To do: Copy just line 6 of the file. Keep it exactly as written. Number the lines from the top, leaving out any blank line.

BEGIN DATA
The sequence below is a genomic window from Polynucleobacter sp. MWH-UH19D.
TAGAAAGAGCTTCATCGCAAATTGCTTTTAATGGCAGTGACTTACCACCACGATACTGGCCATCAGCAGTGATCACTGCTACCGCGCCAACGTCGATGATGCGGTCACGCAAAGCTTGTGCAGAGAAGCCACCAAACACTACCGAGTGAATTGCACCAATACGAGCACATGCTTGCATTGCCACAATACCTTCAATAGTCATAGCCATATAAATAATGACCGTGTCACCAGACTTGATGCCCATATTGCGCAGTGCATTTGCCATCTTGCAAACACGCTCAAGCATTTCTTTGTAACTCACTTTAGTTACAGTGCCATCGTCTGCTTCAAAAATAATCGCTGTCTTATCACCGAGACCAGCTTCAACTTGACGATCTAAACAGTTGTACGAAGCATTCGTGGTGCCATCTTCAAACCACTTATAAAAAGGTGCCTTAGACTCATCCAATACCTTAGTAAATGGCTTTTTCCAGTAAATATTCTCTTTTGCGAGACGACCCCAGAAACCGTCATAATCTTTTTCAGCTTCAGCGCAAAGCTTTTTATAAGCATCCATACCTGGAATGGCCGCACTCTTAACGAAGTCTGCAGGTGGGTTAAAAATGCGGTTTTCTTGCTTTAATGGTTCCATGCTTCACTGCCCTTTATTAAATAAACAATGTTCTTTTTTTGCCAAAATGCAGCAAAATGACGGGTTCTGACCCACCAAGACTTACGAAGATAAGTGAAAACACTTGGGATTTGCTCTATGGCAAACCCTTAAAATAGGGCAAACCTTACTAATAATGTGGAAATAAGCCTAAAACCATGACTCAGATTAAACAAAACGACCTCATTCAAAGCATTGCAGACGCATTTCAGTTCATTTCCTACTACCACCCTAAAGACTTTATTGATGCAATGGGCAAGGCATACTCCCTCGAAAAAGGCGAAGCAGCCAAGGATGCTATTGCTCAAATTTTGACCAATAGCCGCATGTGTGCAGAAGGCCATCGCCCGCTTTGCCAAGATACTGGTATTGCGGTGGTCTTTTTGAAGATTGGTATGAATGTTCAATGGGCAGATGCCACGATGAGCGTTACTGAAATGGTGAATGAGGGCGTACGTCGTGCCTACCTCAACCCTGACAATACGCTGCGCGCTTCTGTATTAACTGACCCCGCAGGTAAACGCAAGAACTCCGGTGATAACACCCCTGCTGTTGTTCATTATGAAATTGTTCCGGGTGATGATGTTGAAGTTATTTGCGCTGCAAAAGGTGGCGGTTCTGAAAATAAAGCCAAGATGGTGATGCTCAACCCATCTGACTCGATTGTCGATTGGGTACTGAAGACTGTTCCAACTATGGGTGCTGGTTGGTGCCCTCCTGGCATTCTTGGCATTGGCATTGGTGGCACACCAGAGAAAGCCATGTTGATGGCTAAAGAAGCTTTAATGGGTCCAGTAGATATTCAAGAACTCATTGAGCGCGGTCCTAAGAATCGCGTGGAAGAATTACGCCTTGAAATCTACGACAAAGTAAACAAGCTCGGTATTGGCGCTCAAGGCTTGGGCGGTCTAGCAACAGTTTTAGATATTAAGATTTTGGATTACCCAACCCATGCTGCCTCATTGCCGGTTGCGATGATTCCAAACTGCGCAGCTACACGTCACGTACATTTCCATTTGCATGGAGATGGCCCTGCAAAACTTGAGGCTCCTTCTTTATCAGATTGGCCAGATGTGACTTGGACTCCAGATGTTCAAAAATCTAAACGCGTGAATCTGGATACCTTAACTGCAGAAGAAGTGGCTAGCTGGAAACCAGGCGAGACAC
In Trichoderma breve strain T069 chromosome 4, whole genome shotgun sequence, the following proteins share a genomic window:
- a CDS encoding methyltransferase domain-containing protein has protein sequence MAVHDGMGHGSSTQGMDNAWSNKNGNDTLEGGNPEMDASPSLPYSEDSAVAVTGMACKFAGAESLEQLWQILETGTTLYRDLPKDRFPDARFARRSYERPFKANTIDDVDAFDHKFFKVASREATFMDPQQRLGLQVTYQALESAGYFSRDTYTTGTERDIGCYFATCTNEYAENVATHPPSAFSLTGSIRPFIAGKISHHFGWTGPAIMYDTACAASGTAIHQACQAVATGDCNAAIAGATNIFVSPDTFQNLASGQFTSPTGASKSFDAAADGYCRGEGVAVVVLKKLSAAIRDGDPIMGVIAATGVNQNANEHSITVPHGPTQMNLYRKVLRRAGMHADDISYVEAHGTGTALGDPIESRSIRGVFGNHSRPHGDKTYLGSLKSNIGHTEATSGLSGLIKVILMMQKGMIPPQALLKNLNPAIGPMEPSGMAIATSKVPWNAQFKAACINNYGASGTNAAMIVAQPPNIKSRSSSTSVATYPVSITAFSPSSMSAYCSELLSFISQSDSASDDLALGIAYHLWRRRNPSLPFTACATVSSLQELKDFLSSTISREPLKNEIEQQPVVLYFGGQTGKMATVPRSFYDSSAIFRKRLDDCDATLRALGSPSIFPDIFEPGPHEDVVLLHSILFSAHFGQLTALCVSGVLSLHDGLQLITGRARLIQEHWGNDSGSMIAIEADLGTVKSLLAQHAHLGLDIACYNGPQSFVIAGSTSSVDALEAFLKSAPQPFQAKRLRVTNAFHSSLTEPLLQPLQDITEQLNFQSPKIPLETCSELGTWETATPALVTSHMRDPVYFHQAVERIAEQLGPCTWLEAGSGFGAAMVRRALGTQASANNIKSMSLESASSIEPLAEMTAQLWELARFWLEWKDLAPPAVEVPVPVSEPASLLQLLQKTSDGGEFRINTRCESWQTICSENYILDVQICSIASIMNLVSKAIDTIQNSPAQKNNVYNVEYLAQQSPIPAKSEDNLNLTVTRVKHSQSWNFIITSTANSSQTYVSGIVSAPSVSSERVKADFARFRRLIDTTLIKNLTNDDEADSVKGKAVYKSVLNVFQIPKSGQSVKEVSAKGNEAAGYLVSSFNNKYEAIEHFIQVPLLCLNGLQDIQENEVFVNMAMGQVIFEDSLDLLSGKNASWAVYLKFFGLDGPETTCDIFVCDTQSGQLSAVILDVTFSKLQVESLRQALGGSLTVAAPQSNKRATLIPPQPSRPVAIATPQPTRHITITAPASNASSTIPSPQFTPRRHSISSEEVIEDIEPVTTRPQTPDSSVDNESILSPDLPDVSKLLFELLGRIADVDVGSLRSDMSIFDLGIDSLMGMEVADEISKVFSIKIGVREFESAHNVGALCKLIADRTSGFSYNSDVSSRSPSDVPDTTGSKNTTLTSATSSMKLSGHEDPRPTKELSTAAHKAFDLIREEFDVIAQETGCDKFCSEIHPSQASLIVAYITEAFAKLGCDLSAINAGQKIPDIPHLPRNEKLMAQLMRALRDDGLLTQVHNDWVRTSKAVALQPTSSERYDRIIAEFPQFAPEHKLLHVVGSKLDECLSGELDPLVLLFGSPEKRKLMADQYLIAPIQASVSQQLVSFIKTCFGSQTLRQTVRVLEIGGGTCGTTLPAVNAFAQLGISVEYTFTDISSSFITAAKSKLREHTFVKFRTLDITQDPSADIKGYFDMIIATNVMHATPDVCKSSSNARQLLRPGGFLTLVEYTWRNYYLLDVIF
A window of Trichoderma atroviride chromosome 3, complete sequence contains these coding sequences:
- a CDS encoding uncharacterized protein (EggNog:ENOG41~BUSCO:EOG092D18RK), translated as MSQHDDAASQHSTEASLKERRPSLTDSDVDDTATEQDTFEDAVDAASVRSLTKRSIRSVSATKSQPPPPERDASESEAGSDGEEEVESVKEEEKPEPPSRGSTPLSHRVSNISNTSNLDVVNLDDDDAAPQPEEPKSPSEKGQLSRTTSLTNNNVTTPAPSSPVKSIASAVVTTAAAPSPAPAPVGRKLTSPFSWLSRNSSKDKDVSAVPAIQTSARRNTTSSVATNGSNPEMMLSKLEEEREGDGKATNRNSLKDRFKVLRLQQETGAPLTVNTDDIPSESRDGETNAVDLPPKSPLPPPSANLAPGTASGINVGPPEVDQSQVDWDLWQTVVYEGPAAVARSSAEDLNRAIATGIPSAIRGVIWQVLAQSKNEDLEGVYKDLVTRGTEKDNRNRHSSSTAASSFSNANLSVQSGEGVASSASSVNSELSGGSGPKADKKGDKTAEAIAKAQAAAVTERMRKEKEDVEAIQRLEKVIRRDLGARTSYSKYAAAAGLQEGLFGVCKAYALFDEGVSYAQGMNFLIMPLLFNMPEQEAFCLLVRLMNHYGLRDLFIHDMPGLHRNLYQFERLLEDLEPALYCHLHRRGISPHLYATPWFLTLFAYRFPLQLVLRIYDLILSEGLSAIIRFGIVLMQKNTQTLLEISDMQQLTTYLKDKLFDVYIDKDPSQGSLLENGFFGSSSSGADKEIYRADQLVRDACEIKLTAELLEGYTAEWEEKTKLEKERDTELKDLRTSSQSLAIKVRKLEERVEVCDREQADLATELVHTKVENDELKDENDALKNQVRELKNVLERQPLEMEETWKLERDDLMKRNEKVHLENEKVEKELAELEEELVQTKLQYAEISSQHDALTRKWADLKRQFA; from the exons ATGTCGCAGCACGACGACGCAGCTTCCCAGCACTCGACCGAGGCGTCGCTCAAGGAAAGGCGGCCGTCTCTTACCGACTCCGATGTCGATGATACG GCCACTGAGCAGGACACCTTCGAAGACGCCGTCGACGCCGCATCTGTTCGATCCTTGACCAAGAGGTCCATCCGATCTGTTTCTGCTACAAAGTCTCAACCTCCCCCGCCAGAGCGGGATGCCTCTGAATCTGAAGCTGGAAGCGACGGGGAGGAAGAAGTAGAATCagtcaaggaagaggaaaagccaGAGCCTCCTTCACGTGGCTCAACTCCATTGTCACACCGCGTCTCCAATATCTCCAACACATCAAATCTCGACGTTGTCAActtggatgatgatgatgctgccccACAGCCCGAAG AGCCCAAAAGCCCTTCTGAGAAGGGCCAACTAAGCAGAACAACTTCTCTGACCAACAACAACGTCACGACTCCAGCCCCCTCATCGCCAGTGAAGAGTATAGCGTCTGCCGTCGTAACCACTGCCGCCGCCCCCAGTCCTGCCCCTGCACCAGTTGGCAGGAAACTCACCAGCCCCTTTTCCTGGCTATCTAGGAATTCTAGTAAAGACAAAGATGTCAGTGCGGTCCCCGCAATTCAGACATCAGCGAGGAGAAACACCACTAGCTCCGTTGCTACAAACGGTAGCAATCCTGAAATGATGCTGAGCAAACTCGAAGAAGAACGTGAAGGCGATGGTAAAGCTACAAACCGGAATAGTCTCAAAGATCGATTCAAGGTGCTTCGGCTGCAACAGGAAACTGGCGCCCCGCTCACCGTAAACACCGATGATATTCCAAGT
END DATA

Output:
- a CDS encoding uncharacterized protein (EggNog:ENOG41~BUSCO:EOG092D18RK), translated as MSQHDDAASQHSTEASLKERRPSLTDSDVDDTATEQDTFEDAVDAASVRSLTKRSIRSVSATKSQPPPPERDASESEAGSDGEEEVESVKEEEKPEPPSRGSTPLSHRVSNISNTSNLDVVNLDDDDAAPQPEEPKSPSEKGQLSRTTSLTNNNVTTPAPSSPVKSIASAVVTTAAAPSPAPAPVGRKLTSPFSWLSRNSSKDKDVSAVPAIQTSARRNTTSSVATNGSNPEMMLSKLEEEREGDGKATNRNSLKDRFKVLRLQQETGAPLTVNTDDIPSESRDGETNAVDLPPKSPLPPPSANLAPGTASGINVGPPEVDQSQVDWDLWQTVVYEGPAAVARSSAEDLNRAIATGIPSAIRGVIWQVLAQSKNEDLEGVYKDLVTRGTEKDNRNRHSSSTAASSFSNANLSVQSGEGVASSASSVNSELSGGSGPKADKKGDKTAEAIAKAQAAAVTERMRKEKEDVEAIQRLEKVIRRDLGARTSYSKYAAAAGLQEGLFGVCKAYALFDEGVSYAQGMNFLIMPLLFNMPEQEAFCLLVRLMNHYGLRDLFIHDMPGLHRNLYQFERLLEDLEPALYCHLHRRGISPHLYATPWFLTLFAYRFPLQLVLRIYDLILSEGLSAIIRFGIVLMQKNTQTLLEISDMQQLTTYLKDKLFDVYIDKDPSQGSLLENGFFGSSSSGADKEIYRADQLVRDACEIKLTAELLEGYTAEWEEKTKLEKERDTELKDLRTSSQSLAIKVRKLEERVEVCDREQADLATELVHTKVENDELKDENDALKNQVRELKNVLERQPLEMEETWKLERDDLMKRNEKVHLENEKVEKELAELEEELVQTKLQYAEISSQHDALTRKWADLKRQFA; from the exons ATGTCGCAGCACGACGACGCAGCTTCCCAGCACTCGACCGAGGCGTCGCTCAAGGAAAGGCGGCCGTCTCTTACCGACTCCGATGTCGATGATACG GCCACTGAGCAGGACACCTTCGAAGACGCCGTCGACGCCGCATCTGTTCGATCCTTGACCAAGAGGTCCATCCGATCTGTTTCTGCTACAAAGTCTCAACCTCCCCCGCCAGAGCGGGATGCCTCTGAATCTGAAGCTGGAAGCGACGGGGAGGAAGAAGTAGAATCagtcaaggaagaggaaaagccaGAGCCTCCTTCACGTGGCTCAACTCCATTGTCACACCGCGTCTCCAATATCTCCAACACATCAAATCTCGACGTTGTCAActtggatgatgatgatgctgccccACAGCCCGAAG AGCCCAAAAGCCCTTCTGAGAAGGGCCAACTAAGCAGAACAACTTCTCTGACCAACAACAACGTCACGACTCCAGCCCCCTCATCGCCAGTGAAGAGTATAGCGTCTGCCGTCGTAACCACTGCCGCCGCCCCCAGTCCTGCCCCTGCACCAGTTGGCAGGAAACTCACCAGCCCCTTTTCCTGGCTATCTAGGAATTCTAGTAAAGACAAAGATGTCAGTGCGGTCCCCGCAATTCAGACATCAGCGAGGAGAAACACCACTAGCTCCGTTGCTACAAACGGTAGCAATCCTGAAATGATGCTGAGCAAACTCGAAGAAGAACGTGAAGGCGATGGTAAAGCTACAAACCGGAATAGTCTCAAAGATCGATTCAAGGTGCTTCGGCTGCAACAGGAAACTGGCGCCCCGCTCACCGTAAACACCGATGATATTCCAAGT